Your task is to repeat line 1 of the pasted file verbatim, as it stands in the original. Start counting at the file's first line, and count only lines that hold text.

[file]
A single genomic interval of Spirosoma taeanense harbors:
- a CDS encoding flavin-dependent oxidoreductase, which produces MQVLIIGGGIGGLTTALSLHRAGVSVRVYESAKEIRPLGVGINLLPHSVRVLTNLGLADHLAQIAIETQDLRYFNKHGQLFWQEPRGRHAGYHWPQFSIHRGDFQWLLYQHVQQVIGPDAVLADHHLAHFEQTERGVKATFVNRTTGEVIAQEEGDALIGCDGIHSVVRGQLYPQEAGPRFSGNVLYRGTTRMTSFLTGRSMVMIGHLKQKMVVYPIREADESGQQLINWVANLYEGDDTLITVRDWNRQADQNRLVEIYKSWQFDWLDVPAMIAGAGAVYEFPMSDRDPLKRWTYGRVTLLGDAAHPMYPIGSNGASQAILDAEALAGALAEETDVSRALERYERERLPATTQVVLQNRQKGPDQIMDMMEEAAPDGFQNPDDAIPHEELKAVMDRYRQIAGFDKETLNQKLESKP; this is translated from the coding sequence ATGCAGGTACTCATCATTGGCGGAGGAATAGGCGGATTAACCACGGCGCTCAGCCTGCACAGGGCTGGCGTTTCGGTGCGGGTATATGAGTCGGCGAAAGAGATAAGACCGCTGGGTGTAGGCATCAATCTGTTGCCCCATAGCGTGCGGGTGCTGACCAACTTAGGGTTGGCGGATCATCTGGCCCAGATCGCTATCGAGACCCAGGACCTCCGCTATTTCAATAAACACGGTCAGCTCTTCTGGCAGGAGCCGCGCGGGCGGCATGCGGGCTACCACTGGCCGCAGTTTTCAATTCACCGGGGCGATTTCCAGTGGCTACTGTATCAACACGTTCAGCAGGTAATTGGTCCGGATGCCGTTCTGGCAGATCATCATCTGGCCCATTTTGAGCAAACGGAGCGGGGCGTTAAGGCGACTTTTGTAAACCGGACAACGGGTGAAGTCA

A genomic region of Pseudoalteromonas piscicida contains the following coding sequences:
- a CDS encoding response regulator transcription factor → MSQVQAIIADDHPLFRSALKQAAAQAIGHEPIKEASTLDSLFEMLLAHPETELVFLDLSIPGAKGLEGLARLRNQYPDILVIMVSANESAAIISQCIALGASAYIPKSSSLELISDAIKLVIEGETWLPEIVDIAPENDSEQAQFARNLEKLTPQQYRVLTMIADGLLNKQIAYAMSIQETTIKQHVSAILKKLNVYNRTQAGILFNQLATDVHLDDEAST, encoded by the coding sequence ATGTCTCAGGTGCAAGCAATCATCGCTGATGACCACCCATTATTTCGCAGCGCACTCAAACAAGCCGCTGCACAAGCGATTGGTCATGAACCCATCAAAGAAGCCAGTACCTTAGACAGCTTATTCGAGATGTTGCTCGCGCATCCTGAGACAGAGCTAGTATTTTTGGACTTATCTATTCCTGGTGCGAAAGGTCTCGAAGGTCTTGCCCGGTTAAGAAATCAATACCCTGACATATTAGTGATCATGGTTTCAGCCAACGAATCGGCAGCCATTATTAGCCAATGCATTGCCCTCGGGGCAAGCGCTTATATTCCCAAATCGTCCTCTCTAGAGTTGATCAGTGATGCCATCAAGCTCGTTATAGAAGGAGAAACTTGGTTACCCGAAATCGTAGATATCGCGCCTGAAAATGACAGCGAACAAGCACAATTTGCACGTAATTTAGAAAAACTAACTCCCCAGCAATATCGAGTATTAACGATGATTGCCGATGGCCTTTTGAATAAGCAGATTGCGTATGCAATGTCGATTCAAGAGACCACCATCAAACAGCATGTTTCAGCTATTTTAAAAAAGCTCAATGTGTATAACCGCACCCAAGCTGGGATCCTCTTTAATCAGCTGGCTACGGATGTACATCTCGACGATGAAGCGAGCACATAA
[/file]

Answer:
A single genomic interval of Spirosoma taeanense harbors: